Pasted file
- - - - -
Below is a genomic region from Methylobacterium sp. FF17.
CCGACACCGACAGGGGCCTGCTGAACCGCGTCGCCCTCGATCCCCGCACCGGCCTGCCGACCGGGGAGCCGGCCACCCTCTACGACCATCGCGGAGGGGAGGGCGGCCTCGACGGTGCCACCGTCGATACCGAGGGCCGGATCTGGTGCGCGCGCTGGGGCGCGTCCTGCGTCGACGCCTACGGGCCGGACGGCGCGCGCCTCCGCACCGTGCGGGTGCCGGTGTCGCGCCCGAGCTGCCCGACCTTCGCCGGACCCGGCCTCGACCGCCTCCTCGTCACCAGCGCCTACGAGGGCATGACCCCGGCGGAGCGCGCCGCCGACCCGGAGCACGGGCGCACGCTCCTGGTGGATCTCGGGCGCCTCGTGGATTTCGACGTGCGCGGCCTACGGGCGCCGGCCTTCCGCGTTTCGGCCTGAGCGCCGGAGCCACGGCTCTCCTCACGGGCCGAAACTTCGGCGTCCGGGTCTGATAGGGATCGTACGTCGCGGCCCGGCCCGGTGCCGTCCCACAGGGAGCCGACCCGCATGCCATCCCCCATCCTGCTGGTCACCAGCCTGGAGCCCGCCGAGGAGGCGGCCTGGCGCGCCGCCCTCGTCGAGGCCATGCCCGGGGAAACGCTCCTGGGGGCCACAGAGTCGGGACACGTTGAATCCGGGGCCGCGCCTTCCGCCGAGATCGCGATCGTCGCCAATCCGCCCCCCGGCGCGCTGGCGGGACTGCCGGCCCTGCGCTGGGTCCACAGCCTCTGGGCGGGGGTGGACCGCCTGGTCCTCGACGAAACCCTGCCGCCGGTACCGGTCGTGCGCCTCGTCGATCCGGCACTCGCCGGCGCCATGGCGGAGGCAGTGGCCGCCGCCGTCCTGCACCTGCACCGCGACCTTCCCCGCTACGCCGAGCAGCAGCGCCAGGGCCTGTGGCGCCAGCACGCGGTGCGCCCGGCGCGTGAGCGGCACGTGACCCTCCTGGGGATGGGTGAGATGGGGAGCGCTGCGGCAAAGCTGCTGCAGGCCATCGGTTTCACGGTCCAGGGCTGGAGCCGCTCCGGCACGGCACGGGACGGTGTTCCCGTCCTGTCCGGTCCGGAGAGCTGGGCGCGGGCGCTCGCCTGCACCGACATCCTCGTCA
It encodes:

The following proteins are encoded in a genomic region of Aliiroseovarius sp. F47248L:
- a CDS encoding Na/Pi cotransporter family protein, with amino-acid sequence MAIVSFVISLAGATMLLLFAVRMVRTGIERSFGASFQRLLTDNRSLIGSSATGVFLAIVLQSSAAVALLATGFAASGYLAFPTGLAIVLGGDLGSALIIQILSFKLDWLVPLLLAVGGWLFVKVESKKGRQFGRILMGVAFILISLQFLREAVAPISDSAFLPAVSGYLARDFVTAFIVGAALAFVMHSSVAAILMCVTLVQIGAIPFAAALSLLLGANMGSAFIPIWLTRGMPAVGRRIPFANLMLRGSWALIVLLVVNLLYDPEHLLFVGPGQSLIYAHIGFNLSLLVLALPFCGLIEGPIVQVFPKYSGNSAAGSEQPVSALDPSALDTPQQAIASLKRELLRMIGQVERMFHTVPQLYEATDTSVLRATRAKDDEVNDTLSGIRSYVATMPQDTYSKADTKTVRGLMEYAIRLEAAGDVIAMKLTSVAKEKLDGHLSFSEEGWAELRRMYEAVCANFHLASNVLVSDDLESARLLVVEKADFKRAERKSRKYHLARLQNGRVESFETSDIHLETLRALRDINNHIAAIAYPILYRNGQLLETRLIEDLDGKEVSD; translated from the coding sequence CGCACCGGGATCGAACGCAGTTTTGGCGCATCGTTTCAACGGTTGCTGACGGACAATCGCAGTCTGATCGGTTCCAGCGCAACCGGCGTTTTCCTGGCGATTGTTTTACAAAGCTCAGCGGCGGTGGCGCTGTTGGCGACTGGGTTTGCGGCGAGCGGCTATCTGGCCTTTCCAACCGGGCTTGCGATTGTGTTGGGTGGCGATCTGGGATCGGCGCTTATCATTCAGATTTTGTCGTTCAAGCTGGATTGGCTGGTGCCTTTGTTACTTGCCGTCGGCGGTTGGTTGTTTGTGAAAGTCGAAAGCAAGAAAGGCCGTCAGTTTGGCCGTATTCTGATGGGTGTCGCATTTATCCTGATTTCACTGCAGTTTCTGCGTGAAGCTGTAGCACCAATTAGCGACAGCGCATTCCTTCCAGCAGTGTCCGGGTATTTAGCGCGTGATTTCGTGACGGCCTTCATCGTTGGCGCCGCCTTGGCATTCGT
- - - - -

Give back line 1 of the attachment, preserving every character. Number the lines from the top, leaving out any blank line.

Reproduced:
Below is a genomic region from Methylobacterium sp. FF17.